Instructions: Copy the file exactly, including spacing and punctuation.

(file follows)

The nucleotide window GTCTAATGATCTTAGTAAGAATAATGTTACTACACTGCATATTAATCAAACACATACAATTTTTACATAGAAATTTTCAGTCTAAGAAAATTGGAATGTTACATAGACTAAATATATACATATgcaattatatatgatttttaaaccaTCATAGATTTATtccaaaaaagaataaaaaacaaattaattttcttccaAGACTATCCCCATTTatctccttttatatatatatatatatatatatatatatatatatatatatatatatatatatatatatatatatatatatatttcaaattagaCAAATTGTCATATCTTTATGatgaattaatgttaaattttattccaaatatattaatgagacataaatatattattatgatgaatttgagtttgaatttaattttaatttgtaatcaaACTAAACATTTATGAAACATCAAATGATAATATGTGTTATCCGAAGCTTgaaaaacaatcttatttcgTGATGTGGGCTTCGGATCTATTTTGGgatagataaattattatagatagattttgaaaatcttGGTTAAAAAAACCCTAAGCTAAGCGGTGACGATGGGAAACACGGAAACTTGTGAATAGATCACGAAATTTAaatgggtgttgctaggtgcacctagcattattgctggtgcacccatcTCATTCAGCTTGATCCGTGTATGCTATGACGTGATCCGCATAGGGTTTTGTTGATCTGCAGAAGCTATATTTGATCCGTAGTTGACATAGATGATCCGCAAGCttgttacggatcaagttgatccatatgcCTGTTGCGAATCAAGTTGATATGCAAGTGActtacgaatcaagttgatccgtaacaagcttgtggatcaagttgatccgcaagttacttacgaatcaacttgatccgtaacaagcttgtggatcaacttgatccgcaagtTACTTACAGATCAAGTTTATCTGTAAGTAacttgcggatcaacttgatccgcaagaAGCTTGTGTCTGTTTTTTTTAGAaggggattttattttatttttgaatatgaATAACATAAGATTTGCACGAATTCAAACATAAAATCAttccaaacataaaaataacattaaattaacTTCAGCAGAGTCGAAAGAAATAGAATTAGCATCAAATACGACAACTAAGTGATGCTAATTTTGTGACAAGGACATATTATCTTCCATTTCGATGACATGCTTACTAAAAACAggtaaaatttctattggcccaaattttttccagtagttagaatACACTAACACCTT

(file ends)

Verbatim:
The nucleotide window GTCTAATGATCTTAGTAAGAATAATGTTACTACACTGCATATTAATCAAACACATACAATTTTTACATAGAAATTTTCAGTCTAAGAAAATTGGAATGTTACATAGACTAAATATATACATATgcaattatatatgatttttaaaccaTCATAGATTTATtccaaaaaagaataaaaaacaaattaattttcttccaAGACTATCCCCATTTatctccttttatatatatatatatatatatatatatatatatatatatatatatatatatatatatatatatatatatatatttcaaattagaCAAATTGTCATATCTTTATGatgaattaatgttaaattttattccaaatatattaatgagacataaatatattattatgatgaatttgagtttgaatttaattttaatttgtaatcaaACTAAACATTTATGAAACATCAAATGATAATATGTGTTATCCGAAGCTTgaaaaacaatcttatttcgTGATGTGGGCTTCGGATCTATTTTGGgatagataaattattatagatagattttgaaaatcttGGTTAAAAAAACCCTAAGCTAAGCGGTGACGATGGGAAACACGGAAACTTGTGAATAGATCACGAAATTTAaatgggtgttgctaggtgcacctagcattattgctggtgcacccatcTCATTCAGCTTGATCCGTGTATGCTATGACGTGATCCGCATAGGGTTTTGTTGATCTGCAGAAGCTATATTTGATCCGTAGTTGACATAGATGATCCGCAAGCttgttacggatcaagttgatccatatgcCTGTTGCGAATCAAGTTGATATGCAAGTGActtacgaatcaagttgatccgtaacaagcttgtggatcaagttgatccgcaagttacttacgaatcaacttgatccgtaacaagcttgtggatcaacttgatccgcaagtTACTTACAGATCAAGTTTATCTGTAAGTAacttgcggatcaacttgatccgcaagaAGCTTGTGTCTGTTTTTTTTAGAaggggattttattttatttttgaatatgaATAACATAAGATTTGCACGAATTCAAACATAAAATCAttccaaacataaaaataacattaaattaacTTCAGCAGAGTCGAAAGAAATAGAATTAGCATCAAATACGACAACTAAGTGATGCTAATTTTGTGACAAGGACATATTATCTTCCATTTCGATGACATGCTTACTAAAAACAggtaaaatttctattggcccaaattttttccagtagttagaatACACTAACACCTT